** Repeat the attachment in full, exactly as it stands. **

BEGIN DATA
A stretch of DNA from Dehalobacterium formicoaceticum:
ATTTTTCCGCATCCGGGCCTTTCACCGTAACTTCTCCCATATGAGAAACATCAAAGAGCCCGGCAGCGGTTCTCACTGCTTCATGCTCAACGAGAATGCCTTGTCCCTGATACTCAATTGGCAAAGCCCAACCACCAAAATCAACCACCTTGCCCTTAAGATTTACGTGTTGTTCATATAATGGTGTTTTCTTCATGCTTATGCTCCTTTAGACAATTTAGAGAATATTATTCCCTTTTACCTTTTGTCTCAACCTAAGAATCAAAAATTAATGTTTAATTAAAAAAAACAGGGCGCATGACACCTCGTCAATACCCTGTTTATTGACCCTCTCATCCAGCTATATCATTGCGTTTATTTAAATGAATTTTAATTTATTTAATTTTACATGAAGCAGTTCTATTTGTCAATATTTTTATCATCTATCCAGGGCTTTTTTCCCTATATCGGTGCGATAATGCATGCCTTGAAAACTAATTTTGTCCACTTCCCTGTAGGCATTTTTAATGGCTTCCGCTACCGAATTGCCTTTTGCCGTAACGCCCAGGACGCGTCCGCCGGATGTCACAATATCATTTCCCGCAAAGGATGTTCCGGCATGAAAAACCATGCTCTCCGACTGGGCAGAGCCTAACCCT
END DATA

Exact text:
A stretch of DNA from Dehalobacterium formicoaceticum:
ATTTTTCCGCATCCGGGCCTTTCACCGTAACTTCTCCCATATGAGAAACATCAAAGAGCCCGGCAGCGGTTCTCACTGCTTCATGCTCAACGAGAATGCCTTGTCCCTGATACTCAATTGGCAAAGCCCAACCACCAAAATCAACCACCTTGCCCTTAAGATTTACGTGTTGTTCATATAATGGTGTTTTCTTCATGCTTATGCTCCTTTAGACAATTTAGAGAATATTATTCCCTTTTACCTTTTGTCTCAACCTAAGAATCAAAAATTAATGTTTAATTAAAAAAAACAGGGCGCATGACACCTCGTCAATACCCTGTTTATTGACCCTCTCATCCAGCTATATCATTGCGTTTATTTAAATGAATTTTAATTTATTTAATTTTACATGAAGCAGTTCTATTTGTCAATATTTTTATCATCTATCCAGGGCTTTTTTCCCTATATCGGTGCGATAATGCATGCCTTGAAAACTAATTTTGTCCACTTCCCTGTAGGCATTTTTAATGGCTTCCGCTACCGAATTGCCTTTTGCCGTAACGCCCAGGACGCGTCCGCCGGATGTCACAATATCATTTCCCGCAAAGGATGTTCCGGCATGAAAAACCATGCTCTCCGACTGGGCAGAGCCTAACCCT